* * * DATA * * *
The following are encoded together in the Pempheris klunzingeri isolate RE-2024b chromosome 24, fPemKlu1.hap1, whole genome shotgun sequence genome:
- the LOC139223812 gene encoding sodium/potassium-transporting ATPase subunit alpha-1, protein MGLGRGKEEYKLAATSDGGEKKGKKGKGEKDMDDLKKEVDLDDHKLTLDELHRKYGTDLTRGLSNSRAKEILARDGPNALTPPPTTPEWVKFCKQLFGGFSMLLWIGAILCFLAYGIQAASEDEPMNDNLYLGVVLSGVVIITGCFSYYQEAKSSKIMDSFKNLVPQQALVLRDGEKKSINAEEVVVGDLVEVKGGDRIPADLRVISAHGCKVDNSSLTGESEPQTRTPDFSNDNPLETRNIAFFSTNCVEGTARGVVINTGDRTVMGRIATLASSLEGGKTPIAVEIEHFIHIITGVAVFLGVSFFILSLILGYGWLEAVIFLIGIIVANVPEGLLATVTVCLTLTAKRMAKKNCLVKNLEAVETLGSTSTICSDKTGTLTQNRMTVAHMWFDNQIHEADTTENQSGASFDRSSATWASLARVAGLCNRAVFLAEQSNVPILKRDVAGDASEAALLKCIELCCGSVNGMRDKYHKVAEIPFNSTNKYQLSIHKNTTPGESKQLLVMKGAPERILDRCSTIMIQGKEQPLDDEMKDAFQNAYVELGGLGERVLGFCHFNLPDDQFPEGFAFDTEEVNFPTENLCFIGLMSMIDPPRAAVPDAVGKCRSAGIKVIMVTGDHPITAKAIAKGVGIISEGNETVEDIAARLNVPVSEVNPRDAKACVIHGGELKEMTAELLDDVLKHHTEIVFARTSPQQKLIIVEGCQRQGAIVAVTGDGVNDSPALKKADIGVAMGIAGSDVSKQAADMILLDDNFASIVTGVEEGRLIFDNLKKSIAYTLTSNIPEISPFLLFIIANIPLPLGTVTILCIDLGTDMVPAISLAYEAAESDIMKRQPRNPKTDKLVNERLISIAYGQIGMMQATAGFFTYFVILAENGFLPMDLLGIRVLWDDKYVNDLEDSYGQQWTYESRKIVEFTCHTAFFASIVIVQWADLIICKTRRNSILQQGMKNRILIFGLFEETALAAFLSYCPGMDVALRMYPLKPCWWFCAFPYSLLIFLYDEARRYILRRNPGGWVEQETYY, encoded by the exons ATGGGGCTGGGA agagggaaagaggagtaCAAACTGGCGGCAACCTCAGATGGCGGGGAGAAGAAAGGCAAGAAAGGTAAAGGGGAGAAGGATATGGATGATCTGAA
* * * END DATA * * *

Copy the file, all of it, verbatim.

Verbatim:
The following are encoded together in the Pempheris klunzingeri isolate RE-2024b chromosome 24, fPemKlu1.hap1, whole genome shotgun sequence genome:
- the LOC139223812 gene encoding sodium/potassium-transporting ATPase subunit alpha-1, protein MGLGRGKEEYKLAATSDGGEKKGKKGKGEKDMDDLKKEVDLDDHKLTLDELHRKYGTDLTRGLSNSRAKEILARDGPNALTPPPTTPEWVKFCKQLFGGFSMLLWIGAILCFLAYGIQAASEDEPMNDNLYLGVVLSGVVIITGCFSYYQEAKSSKIMDSFKNLVPQQALVLRDGEKKSINAEEVVVGDLVEVKGGDRIPADLRVISAHGCKVDNSSLTGESEPQTRTPDFSNDNPLETRNIAFFSTNCVEGTARGVVINTGDRTVMGRIATLASSLEGGKTPIAVEIEHFIHIITGVAVFLGVSFFILSLILGYGWLEAVIFLIGIIVANVPEGLLATVTVCLTLTAKRMAKKNCLVKNLEAVETLGSTSTICSDKTGTLTQNRMTVAHMWFDNQIHEADTTENQSGASFDRSSATWASLARVAGLCNRAVFLAEQSNVPILKRDVAGDASEAALLKCIELCCGSVNGMRDKYHKVAEIPFNSTNKYQLSIHKNTTPGESKQLLVMKGAPERILDRCSTIMIQGKEQPLDDEMKDAFQNAYVELGGLGERVLGFCHFNLPDDQFPEGFAFDTEEVNFPTENLCFIGLMSMIDPPRAAVPDAVGKCRSAGIKVIMVTGDHPITAKAIAKGVGIISEGNETVEDIAARLNVPVSEVNPRDAKACVIHGGELKEMTAELLDDVLKHHTEIVFARTSPQQKLIIVEGCQRQGAIVAVTGDGVNDSPALKKADIGVAMGIAGSDVSKQAADMILLDDNFASIVTGVEEGRLIFDNLKKSIAYTLTSNIPEISPFLLFIIANIPLPLGTVTILCIDLGTDMVPAISLAYEAAESDIMKRQPRNPKTDKLVNERLISIAYGQIGMMQATAGFFTYFVILAENGFLPMDLLGIRVLWDDKYVNDLEDSYGQQWTYESRKIVEFTCHTAFFASIVIVQWADLIICKTRRNSILQQGMKNRILIFGLFEETALAAFLSYCPGMDVALRMYPLKPCWWFCAFPYSLLIFLYDEARRYILRRNPGGWVEQETYY, encoded by the exons ATGGGGCTGGGA agagggaaagaggagtaCAAACTGGCGGCAACCTCAGATGGCGGGGAGAAGAAAGGCAAGAAAGGTAAAGGGGAGAAGGATATGGATGATCTGAA